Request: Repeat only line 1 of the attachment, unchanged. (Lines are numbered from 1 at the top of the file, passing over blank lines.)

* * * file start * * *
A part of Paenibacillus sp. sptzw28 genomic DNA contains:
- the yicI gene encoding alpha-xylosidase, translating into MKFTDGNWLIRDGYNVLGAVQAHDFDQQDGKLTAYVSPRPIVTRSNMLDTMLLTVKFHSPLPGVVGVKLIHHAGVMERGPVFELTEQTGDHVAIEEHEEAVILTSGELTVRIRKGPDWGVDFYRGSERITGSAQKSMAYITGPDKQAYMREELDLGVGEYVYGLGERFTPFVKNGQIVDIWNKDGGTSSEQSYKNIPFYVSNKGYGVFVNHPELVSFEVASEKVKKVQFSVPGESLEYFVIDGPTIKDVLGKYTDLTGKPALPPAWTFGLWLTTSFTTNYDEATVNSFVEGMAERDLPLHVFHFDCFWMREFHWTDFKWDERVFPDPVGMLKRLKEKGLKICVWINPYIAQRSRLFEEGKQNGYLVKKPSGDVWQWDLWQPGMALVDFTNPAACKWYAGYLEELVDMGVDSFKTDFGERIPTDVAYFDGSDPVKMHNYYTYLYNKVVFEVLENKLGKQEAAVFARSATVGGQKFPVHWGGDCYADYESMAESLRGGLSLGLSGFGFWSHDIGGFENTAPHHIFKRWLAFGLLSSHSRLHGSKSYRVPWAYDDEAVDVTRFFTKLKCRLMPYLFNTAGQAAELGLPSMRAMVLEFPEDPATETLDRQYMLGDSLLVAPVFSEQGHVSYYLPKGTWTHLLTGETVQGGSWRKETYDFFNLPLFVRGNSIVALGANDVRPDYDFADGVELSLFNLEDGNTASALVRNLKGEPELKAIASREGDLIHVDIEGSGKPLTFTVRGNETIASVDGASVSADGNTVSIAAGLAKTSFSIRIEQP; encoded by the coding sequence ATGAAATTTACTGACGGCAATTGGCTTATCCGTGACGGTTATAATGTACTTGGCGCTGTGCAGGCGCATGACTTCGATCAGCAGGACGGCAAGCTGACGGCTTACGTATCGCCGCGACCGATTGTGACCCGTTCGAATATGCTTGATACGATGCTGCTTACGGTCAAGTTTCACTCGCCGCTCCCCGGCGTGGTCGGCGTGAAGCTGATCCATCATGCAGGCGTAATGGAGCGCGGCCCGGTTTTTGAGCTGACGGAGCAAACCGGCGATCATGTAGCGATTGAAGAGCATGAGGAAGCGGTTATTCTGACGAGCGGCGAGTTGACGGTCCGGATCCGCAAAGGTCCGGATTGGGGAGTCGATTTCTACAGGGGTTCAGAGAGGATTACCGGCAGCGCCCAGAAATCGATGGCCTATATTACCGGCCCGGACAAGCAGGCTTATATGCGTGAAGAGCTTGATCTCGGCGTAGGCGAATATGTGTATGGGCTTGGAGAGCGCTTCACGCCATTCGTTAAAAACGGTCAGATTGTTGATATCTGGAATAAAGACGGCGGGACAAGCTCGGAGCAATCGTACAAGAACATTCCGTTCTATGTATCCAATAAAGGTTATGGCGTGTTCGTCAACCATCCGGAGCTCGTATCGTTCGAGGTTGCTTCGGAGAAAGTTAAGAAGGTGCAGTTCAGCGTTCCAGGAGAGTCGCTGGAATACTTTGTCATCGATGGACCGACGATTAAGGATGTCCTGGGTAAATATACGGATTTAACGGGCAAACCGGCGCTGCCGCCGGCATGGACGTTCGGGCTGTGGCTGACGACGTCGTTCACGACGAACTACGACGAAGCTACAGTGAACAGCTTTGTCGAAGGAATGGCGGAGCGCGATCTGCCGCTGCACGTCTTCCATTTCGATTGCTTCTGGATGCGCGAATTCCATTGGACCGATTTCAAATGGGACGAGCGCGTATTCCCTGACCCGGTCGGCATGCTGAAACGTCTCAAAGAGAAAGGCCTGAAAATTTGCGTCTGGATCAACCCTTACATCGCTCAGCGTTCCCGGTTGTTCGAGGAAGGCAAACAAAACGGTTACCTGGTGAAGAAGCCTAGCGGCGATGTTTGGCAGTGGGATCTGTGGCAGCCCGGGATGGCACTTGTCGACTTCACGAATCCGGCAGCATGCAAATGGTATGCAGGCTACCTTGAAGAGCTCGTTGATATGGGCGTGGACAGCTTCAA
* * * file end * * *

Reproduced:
A part of Paenibacillus sp. sptzw28 genomic DNA contains: